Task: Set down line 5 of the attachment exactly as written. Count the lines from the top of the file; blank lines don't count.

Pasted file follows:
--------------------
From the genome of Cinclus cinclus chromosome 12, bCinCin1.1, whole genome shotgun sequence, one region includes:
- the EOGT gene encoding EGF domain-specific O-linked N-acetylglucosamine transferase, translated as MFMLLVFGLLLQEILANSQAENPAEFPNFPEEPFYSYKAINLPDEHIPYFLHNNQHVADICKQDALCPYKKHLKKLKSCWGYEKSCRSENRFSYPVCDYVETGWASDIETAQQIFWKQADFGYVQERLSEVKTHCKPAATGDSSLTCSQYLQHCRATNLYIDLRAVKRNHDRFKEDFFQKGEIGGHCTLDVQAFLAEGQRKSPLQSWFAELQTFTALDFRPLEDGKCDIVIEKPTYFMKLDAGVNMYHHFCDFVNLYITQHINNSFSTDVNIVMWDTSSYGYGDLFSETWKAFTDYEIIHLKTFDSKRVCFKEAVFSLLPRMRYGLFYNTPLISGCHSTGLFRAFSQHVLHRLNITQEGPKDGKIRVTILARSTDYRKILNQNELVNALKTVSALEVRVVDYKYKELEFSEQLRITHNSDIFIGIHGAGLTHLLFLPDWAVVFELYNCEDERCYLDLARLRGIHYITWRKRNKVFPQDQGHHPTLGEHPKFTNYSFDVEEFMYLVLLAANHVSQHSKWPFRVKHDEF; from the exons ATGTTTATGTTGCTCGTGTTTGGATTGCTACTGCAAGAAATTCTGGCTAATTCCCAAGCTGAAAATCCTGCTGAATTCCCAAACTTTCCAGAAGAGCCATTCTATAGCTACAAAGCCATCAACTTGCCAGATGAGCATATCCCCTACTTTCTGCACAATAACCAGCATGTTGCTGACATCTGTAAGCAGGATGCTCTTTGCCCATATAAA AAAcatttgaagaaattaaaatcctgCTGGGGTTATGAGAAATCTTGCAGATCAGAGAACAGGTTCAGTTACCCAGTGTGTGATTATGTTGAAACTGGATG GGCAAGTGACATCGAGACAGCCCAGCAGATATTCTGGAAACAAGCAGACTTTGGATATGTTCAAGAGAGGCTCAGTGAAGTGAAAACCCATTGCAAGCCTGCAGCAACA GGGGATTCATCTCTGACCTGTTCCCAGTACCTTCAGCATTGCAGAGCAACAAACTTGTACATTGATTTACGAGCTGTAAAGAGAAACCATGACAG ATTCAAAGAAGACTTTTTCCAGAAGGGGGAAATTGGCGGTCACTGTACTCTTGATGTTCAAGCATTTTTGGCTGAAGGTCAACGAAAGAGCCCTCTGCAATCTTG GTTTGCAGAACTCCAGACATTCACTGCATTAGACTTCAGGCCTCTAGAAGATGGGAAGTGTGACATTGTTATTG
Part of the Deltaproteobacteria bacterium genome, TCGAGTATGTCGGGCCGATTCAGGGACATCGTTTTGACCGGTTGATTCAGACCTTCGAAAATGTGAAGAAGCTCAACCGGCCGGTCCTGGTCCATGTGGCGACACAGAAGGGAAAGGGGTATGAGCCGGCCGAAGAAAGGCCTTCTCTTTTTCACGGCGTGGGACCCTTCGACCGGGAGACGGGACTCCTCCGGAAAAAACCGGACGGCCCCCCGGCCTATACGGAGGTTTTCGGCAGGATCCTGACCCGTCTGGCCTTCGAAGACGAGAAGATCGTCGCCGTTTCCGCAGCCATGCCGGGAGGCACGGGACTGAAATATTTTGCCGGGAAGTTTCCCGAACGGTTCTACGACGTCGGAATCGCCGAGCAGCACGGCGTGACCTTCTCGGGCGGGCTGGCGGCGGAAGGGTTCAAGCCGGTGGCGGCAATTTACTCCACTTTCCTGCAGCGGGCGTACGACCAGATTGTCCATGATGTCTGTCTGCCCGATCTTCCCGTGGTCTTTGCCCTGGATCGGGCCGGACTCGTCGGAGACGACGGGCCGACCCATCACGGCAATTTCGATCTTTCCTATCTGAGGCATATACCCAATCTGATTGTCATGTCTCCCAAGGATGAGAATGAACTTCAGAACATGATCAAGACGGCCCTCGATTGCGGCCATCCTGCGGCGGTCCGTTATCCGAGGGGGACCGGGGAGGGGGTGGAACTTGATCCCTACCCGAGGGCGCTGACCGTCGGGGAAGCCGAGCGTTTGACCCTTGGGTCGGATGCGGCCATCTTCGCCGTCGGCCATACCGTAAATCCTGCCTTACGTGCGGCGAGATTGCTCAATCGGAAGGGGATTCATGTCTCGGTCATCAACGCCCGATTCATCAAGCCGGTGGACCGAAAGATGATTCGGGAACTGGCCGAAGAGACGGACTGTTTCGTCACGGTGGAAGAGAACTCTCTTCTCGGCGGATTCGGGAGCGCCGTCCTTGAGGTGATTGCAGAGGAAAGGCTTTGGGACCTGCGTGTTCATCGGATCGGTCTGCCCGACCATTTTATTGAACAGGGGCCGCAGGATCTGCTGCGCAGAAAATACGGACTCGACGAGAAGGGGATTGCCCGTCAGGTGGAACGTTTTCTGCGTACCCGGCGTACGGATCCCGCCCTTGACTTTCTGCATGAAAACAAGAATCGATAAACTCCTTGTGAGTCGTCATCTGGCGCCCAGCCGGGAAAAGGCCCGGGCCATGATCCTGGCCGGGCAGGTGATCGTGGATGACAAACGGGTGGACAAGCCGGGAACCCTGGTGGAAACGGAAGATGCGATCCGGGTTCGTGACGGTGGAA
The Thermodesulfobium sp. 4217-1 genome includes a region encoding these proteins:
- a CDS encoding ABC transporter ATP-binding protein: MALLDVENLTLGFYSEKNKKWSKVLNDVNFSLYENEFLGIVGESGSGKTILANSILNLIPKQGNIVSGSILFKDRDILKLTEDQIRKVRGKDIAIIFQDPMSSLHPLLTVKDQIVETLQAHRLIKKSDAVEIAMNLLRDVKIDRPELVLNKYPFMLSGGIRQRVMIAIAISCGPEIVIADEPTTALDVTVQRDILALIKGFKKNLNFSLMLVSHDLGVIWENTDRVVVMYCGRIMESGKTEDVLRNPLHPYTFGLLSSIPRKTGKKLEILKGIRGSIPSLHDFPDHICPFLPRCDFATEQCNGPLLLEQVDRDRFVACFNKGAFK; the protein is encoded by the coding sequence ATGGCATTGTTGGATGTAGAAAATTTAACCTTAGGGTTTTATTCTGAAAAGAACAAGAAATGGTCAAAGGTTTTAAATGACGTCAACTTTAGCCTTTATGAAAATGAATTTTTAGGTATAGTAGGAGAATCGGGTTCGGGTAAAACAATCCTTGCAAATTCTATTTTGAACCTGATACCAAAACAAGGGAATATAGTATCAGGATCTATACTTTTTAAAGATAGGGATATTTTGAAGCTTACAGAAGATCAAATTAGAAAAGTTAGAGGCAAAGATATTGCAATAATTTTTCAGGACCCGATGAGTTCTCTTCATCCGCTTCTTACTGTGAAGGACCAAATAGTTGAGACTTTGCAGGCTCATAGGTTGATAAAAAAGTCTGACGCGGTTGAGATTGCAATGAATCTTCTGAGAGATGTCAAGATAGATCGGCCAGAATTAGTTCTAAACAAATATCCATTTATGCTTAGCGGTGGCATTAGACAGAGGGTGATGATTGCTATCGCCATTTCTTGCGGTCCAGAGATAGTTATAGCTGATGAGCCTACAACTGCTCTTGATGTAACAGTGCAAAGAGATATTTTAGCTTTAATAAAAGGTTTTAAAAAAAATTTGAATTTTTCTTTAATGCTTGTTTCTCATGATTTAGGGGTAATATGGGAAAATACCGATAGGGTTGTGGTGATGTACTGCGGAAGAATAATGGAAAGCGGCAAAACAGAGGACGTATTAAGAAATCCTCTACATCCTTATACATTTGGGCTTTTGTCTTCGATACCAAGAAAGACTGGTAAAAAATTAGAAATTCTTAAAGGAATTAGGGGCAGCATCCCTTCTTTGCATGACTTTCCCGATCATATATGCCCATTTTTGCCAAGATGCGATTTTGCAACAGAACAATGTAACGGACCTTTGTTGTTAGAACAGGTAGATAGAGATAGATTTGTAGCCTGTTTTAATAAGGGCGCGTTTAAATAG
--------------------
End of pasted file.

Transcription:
- a CDS encoding ABC transporter ATP-binding protein: MALLDVENLTLGFYSEKNKKWSKVLNDVNFSLYENEFLGIVGESGSGKTILANSILNLIPKQGNIVSGSILFKDRDILKLTEDQIRKVRGKDIAIIFQDPMSSLHPLLTVKDQIVETLQAHRLIKKSDAVEIAMNLLRDVKIDRPELVLNKYPFMLSGGIRQRVMIAIAISCGPEIVIADEPTTALDVTVQRDILALIKGFKKNLNFSLMLVSHDLGVIWENTDRVVVMYCGRIMESGKTEDVLRNPLHPYTFGLLSSIPRKTGKKLEILKGIRGSIPSLHDFPDHICPFLPRCDFATEQCNGPLLLEQVDRDRFVACFNKGAFK; the protein is encoded by the coding sequence ATGGCATTGTTGGATGTAGAAAATTTAACCTTAGGGTTTTATTCTGAAAAGAACAAGAAATGGTCAAAGGTTTTAAATGACGTCAACTTTAGCCTTTATGAAAATGAATTTTTAGGTATAGTAGGAGAATCGGGTTCGGGTAAAACAATCCTTGCAAATTCTATTTTGAACCTGATACCAAAACAAGGGAATATAGTATCAGGATCTATACTTTTTAAAGATAGGGATATTTTGAAGCTTACAGAAGATCAAATTAGAAAAGTTAGAGGCAAAGATATTGCAATAATTTTTCAGGACCCGATGAGTTCTCTTCATCCGCTTCTTACTGTGAAGGACCAAATAGTTGAGACTTTGCAGGCTCATAGGTTGATAAAAAAGTCTGACGCGGTTGAGATTGCAATGAATCTTCTGAGAGATGTCAAGATAGATCGGCCAGAATTAGTTCTAAACAAATATCCATTTATGCTTAGCGGTGGCATTAGACAGAGGGTGATGATTGCTATCGCCATTTCTTGCGGTCCAGAGATAGTTATAGCTGATGAGCCTACAACTGCTCTTGATGTAACAGTGCAAAGAGATATTTTAGCTTTAATAAAAGGTTTTAAAAAAAATTTGAATTTTTCTTTAATGCTTGTTTCTCATGATTTAGGGGTAATATGGGAAAATACCGATAGGGTTGTGGTGATGTACTGCGGAAGAATAATGGAAAGCGGCAAAACAGAGGACGTATTAAGAAATCCTCTACATCCTTATACATTTGGGCTTTTGTCTTCGATACCAAGAAAGACTGGTAAAAAATTAGAAATTCTTAAAGGAATTAGGGGCAGCATCCCTTCTTTGCATGACTTTCCCGATCATATATGCCCATTTTTGCCAAGATGCGATTTTGCAACAGAACAATGTAACGGACCTTTGTTGTTAGAACAGGTAGATAGAGATAGATTTGTAGCCTGTTTTAATAAGGGCGCGTTTAAATAG